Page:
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About the course

This course integrates two or more of the arts (dance, drama, media arts, music, and visual arts), giving students the opportunity to produce and present integrated artworks created individually or collaboratively. Students will demonstrate innovation as they learn and apply concepts, styles, and conventions unique to the various arts and acquire skills that are transferable beyond the classroom. Students will use the creative process and responsible practices to explore solutions to integrated arts challenges.

Integrated Arts

Course Credit


Course Price

$ 550.00

Course Developer

My Learning Oasis

Prerequisite(s) (Text)


Course Code

Department Head & Contact Information


Course Type


Grade Level

Grade 9 or 10

Course Development Date

June 10th, 2021

Course Outline

What is Art?
In this unit students will be four disciplines of art that will be introduced and they will be explored throughout the course. Ways of combining two or more of these disciplines will be addressed. In groups, students will analyze the different ways of the integration of the arts. In group settings, students will reflect on an integrated arts work and share their thoughts with other groups. Students may then offer their reflections in various forms, namely, process worksheets, written responses, artistic interpretations and peer reflection.

Estimated Hours of Instructions: 24 hours

Art and You
In this unit, students will delve deeper in the arts by starting with visual arts and dance. Students will look back in time to appreciate the history of these art forms. They will now incorporate movement and rhythm and the artistic element of space to get a deeper understanding of language, conventions, history and technique. Students will learn how to incorporate artistic expressions. They will indulge in peer reflection, personal reflection, written responses, historical reports, performance and process worksheets. This unit will conclude with the student giving a written reflection on an integrated art work of his/her choice.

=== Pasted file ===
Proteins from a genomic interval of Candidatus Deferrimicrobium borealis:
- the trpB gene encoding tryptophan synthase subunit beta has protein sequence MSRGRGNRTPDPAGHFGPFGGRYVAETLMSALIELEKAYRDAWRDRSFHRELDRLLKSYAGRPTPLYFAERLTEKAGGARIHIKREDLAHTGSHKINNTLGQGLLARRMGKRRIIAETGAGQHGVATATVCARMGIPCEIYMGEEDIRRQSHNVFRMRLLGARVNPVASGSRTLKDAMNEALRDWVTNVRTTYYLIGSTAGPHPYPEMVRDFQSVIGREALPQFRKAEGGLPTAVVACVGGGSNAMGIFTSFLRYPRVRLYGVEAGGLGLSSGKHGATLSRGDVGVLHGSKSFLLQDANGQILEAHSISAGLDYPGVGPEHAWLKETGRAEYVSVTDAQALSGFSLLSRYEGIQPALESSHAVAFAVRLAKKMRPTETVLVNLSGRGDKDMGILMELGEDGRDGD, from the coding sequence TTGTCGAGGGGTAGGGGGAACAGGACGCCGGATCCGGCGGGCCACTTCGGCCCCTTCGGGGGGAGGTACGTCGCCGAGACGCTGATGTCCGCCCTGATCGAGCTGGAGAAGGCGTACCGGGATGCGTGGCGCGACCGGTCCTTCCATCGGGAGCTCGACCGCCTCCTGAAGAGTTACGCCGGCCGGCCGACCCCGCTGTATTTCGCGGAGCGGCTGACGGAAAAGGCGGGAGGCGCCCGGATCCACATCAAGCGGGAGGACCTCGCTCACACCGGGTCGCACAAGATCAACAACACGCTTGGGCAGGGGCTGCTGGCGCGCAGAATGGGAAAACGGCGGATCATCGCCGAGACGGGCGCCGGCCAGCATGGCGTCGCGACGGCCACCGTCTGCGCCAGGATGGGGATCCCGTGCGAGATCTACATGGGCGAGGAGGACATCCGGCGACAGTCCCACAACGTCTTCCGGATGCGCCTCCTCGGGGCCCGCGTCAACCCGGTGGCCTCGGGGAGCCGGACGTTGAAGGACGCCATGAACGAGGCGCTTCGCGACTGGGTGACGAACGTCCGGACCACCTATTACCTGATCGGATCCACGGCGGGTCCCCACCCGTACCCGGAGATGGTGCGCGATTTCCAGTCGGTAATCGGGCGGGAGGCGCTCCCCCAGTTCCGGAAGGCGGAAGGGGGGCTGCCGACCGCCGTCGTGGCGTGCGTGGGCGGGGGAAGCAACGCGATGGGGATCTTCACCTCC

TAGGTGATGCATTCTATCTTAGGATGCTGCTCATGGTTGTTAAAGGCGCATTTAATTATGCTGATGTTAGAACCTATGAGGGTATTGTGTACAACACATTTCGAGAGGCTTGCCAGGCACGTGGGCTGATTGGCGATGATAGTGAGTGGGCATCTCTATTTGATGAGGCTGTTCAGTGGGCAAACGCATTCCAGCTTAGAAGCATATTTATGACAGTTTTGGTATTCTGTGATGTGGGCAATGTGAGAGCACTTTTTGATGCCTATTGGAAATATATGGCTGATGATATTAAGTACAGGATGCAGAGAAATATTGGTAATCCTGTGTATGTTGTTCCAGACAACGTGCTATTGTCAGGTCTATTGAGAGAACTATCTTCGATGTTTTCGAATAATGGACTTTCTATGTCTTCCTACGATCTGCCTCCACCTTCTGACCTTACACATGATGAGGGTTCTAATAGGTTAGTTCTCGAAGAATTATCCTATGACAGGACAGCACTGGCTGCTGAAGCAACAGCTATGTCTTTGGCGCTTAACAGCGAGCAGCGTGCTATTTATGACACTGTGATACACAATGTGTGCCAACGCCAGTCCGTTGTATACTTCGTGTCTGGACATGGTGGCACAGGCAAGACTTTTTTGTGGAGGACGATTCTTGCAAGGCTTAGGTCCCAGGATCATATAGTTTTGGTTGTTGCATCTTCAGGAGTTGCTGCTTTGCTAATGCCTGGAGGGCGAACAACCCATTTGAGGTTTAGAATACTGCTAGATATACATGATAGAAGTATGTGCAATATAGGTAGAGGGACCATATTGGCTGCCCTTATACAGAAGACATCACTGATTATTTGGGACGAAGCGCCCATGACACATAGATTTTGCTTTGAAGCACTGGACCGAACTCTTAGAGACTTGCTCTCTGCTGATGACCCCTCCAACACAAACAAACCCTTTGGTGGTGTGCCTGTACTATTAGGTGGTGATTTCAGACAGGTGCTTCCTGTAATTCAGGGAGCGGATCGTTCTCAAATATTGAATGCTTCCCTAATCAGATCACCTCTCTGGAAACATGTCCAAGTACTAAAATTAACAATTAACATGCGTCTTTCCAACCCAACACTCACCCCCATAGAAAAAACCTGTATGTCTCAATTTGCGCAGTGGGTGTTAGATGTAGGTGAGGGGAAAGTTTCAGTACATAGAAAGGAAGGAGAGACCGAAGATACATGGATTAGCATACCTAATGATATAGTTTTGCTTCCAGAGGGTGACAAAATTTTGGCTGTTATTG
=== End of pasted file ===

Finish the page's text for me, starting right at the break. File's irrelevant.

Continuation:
Estimated Hours of Instructions: 24 hours

Art and Us

In this unit, students will explore the impact that art has on culture and the impact that culture has on art. Students will explore the disciplines of drama and visual art. In particular they will look at the character and tension and the value they bring to the artistic element. This unit concludes with the students assessing/doing an integrated work of art, based on their understanding of the works studied throughout the course. They will be assessed in this unit by evaluating written responses, performances and reflections, historical reports, discussions, artistic works and style analysis.

Estimated Hours of Instructions: 23 hours

Art and the World

In this unit, students will explore the role of the arts beyond the classroom setting. They will evaluate the impact of the environment in various works of art. They will explore how the communities can work to create a culture of art that will. This will allow students to make the connection between life and art. They will work to explore ways in which they can integrate media arts with the other forms of art discussed. At this point they will choose a project that combines all of what they have learnt so far in this course. Assessment in this unit includes an analysis of green art, students’ written reflections and a discussion, career graphic organizers, performances and reviews, written responses to articles and works, a quiz and multimedia creations.

Estimated Hours of Instructions: 30 hours

In this unit, students will choose a culminating project that will encompass the use of language, conventions, style and technique associated with integrated arts. This project becomes part of their portfolio. This project is worth 15% of the student's final mark.

Estimated Hours of Instructions: 7 hours


This is a proctored exam worth 30% of your final grade.

Estimated Hours of Instructions: 2 hours

Total 110 hours


Resources required by the student:

Note: This course does not require or rely on any textbook.

- A scanner, smartphone camera, or similar device to upload handwritten or hand-drawn work.
- A digital video camera, a web camera, or similar device to record and upload video recordings.
- A computer microphone, smartphone microphone, or similar device to record and upload audio recordings.
- Drawing materials such as pencils, paint, pastels for a variety of visual art activities.
- Room to move about when planning a short dramatic presentation and experimenting with some dance steps.
- Ability to interview a local artist.
- A copy of Michel Tremblay's, Les Belles Soeurs.
- Every student needs access to an electronic device to communicate with their teacher.
- All class notes and assignments will be provided by teachers.

Overall Curriculum Expectation